Hottentot Fig
Carpobrotus edulis
Pedro Geraldes

In order to "improve" nature, making it "prettier" or "more diverse", the introduction of invasive exotic species generally results in uncontrolled and destructive situations for the ecosystem. The Hottentog fig is one of those cases.

The Hottentot fig is native to South Africa but it was introduced in several countries for ornamental and medicinal purposes, and to contain the movement of sand dunes and control soil erosion. However, its impressive vegetative propagation (i.e. the ability to reproduce without seeds) and seed production led to the colonization of large areas where it completely dominates the available space. As such, the Hottentot fig is considered an invasive plant in most places where it was introduced. The uncontrolled expansion of Hottentot fig happened especially in places with conditions similar to Mediterranean climates, such as southwestern Australia, California, Chile's central coast and obviously the Mediterranean basin; but also in places where climatic conditions are not so favourable, as in the British Isles, Ireland and New Zealand. In Portugal, the Hottentot fig also spread uncontrollably over virtually the entire Atlantic coast. Therefore, it is considered an invasive species since 1999, being its plantation prohibited in our country.

Where the Hottentot fig is able to develop, it quickly spreads and takes over the space. It is a very resistant plant that tolerates high solar exposure and high levels of salinity, surviving several months of drought. Growing uncontrollably, the Hottentot fig forms continuous dense carpets that are almost impenetrable by other plants. Once installed, it continues growing and the carpets gradually become thicker, greatly increasing the organic matter content, which results in the change of soil properties (increases nitrogen and carbon and reduces ph), which, in turn, has serious consequences for germination, survival, growth and reproduction of other plants. Thus, the presence of Hottentot fig is a serious threat to the conservation of natural vegetation and leads to profound changes in the ecosystem dynamics.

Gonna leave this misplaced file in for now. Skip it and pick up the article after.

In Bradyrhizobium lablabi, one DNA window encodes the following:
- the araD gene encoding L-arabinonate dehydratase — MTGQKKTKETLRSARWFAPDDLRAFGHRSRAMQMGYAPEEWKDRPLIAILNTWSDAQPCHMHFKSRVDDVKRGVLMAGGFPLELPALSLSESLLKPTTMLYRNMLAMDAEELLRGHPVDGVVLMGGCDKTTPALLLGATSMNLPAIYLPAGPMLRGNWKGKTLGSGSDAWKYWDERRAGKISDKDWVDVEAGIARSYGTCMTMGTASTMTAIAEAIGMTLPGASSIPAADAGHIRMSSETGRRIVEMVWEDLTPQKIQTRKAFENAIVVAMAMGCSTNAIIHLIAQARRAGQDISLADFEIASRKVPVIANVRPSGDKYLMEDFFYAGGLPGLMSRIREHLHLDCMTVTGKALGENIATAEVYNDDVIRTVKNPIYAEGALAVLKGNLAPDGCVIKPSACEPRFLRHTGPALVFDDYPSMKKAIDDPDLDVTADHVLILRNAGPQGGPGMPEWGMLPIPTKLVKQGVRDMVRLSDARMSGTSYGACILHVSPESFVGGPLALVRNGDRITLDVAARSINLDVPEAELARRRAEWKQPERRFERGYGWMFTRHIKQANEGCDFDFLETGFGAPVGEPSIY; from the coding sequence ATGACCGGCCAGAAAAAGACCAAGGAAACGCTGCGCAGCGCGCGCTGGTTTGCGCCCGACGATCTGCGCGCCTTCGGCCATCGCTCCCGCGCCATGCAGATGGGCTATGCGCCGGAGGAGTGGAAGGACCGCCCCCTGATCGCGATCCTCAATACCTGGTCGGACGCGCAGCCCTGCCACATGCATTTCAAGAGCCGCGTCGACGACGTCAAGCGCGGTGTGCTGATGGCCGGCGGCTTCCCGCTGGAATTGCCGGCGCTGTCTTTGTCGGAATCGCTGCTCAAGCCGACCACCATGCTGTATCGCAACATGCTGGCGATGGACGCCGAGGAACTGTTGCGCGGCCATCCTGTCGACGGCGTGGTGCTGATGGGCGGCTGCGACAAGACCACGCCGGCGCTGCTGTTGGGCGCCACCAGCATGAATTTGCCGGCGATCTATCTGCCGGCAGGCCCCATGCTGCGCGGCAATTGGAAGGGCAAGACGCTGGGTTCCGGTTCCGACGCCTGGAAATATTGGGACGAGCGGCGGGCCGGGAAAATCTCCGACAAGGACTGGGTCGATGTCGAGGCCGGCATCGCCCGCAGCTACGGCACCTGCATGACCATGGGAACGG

The way the Hottentot fig arrived to Berlengas is similar to many sites along the Portuguese coast and the world. It was first planted in the fifties’ in the fishermen's neighbourhood, but in the absence of any control; it quickly spread throughout several slopes of the island. Studies indicate that in Berlengas the Hottentot fig can grow on any type of substrate, display or inclination, even in the steepest cliffs! In addition to the optimal environmental conditions for its growth, it is known that black rats, rabbits and gulls are natural seed dispersers, which facilitate its spread - gulls may be responsible for the dispersion of Hottentot fig to the Farilhões Islets. In these conditions the Hottentot fig has grown exponentially and has the potential to take over the entire archipelago. Even if Hottentot fig flowers create a beautiful impact on the island's scenery, in the places where it settled, it covers the entire soil and compete with native vegetation. For example, Flanders slope is almost completely covered with Hottentot fig, with only few places where native plants still grow. With its dense leaves and strong roots, the Hottentot fig is a major threat to the conservation of rare plants, such as the Hoop pettitcoat daffodil, and endemic plants, such as the Berlengas Sea thrift, whose slow growth does not allow it to compete with the Hottentot fig.
Another problem related to the Hottentot fig invasion has to do with the reduction in the number of cavities available for Cory’s shearwaters to nest and the impossibility for these birds to dig new nests in the soil.
LIFE Berlengas project will remove completely the Hottentot fig from Berlenga island and surrounding islets. By the end of 2014 the Hottentot fig completely covered the slopes of the Monastery cove and Flanders, and is still present in other parts of the island. As the projects started in July 2014, this situation is being reversed. Following international guidelines, the project team began removing the Hottentot fig along stripes. The plant is removed manually, rolled up and left to dry on top of Hottentot fig mats below. In a second phase, the stripes left with Hottentot fig will be removed. By 2018, we expect to have removed the entire Hottentot fig from Berlenga island!